Skip to main
artcollectionstravel
journalimpactabout

art

Behind the Poster: Environmental Policy in the USSR

‘April is the month of cleanliness”, declares a serenely smiling sun. Broom at the ready, she reminds us to ‘tidy up our environment’ in this Lithuanian propaganda poster from 1972.

The Policy Behind the Propaganda

It wasn’t a new sentiment. The Soviet Union had been proactive about environmental protection for almost a century already. In the 1890s, ‘Zapovednik’ – essentially nature sanctuaries – had been established across the USSR. Intended to be kept ‘forever wild’, access by the public was restricted in order to protect sites of particular natural or cultural heritage.

Environmental protection was still enough of a priority in 1972 – the same year this poster was published – that both the USSR and the USA signed the Agreement on Cooperation in the Field of Environmental Protection. Significantly, it was signed at the same summit as the Strategic Arms Limitation Treaty (SALT).  SALT curtailed the manufacture of missiles capable of carrying nuclear weapons, and signalled the beginning of the end of the Cold War. That environmental policy was on the same agenda shows quite how seriously it was taken by both superpowers.  

A graveyard of ships kilometres from the shore of the Aral Sea. Credit: Vladimir Mulder

Did the Propaganda Work?

But despite this promising approach to public policy, the USSR still saw one of the worst ecological disasters of the 20th century. 

The Aral Sea was once the fourth largest lake in the world, equivalent to the size of Ireland. In the 1960s, the USSR enlisted prisoners and volunteers to build over 20,000 miles of irrigation canals. The goal was to divert water from the Aral Sea to plains in Uzbekistan and Kazakhstan, where water-intensive crops like cotton and melons could be grown and exported, reducing dependence on international food markets.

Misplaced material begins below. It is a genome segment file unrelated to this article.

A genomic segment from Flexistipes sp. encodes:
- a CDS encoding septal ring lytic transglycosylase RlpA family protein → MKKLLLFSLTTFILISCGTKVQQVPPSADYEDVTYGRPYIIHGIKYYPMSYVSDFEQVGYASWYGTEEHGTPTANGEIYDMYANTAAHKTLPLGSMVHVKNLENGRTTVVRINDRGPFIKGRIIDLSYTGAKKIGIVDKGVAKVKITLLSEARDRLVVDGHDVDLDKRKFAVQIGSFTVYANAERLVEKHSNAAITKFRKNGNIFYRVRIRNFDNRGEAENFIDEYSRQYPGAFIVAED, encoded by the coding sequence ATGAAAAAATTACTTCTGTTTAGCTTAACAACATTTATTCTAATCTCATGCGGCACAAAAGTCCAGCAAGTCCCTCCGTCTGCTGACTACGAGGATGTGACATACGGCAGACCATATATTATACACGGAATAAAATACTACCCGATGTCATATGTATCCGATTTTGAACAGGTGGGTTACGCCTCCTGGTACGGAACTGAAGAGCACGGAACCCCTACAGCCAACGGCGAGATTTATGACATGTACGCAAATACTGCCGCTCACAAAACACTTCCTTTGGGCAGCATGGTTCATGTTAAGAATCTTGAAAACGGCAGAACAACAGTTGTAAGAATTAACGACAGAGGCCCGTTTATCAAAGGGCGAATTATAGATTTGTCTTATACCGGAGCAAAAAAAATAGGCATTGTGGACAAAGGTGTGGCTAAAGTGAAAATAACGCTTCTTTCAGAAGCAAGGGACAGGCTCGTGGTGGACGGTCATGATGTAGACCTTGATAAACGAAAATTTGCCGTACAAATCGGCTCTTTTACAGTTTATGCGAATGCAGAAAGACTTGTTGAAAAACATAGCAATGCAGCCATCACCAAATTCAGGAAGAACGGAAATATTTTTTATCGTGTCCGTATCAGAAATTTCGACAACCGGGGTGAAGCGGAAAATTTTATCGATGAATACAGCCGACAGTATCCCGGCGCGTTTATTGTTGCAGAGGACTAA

The Aral Sea quickly began to quickly recede.  By 2007, it had shrunk to 10% of its original size. The impacts have been catastrophic: islands once used as biological weapon testing sites and dumping grounds have been left exposed. Pesticides and fertilisers have polluted the remaining water supply and soil, leading to rapid desertification. There are high levels of infertility, miscarriages, and complications during pregnancy and in birth in the area, while 60,000 fishermen have lost their livelihood.

It’s not all bad news. Kazakhstan and several NGOs are working to reverse the damage done and life is slowly returning to the Aral Sea. Shop our environmental posters below or explore the collection here.

Life Threatening | Lithuania | 1983£450.00
Let’s Tidy Up Our Environment | Lithuania | 1972£250.00
Flora | Russia | 1990£600.00
List of all posters

Further Reading

culture

Samantha Smith: The 10 Year Old Icon for Peace

The pressure was building. As the world stood on the sidelines at the height of the Cold War, both superpowers battled for ideological supremacy, each backed by their growing arsenal of nuclear weapons. Tensions kept rising.

architecture

Soviet Status Symbols: The Unique Balconies of the USSR

In Ukraine, there are balconies shaped like ship hulls and castles. DIY renovations extend over the streets below, each decorated in a unique style representative of their owner’s identity and requirements.

art

In Conversation with a Soviet Poster Artist: Vladimir Tverdokhlebov

Art runs in my family. My father Sergey Grigoryevish Tverdokhlebov was an artist and spent most of his life working as an art teacher. My uncle Ivan Grigoryevich Tverdokhlebov was a prominent artist in Russia and Chechnya.

culture

Murder, Money and Michael J Fox: Ice Hockey in the Wild, Wild East

Ice Hockey was everything in the Soviet Union. The USSR national team dominated ice hockey on the international stage, winning nearly every world championship and Olympic tournament from the early 50s up until the fall of the Soviet Union. After the USSR collapsed, the money dried up.

hello@comradekiev.com
+44 7397 297470
london, UK
london, UK
+44 7397 297470
hello@comradekiev.com
We will never sell your personal information. Read our privacy policy.
T&Cs
condition guide
shipping & returns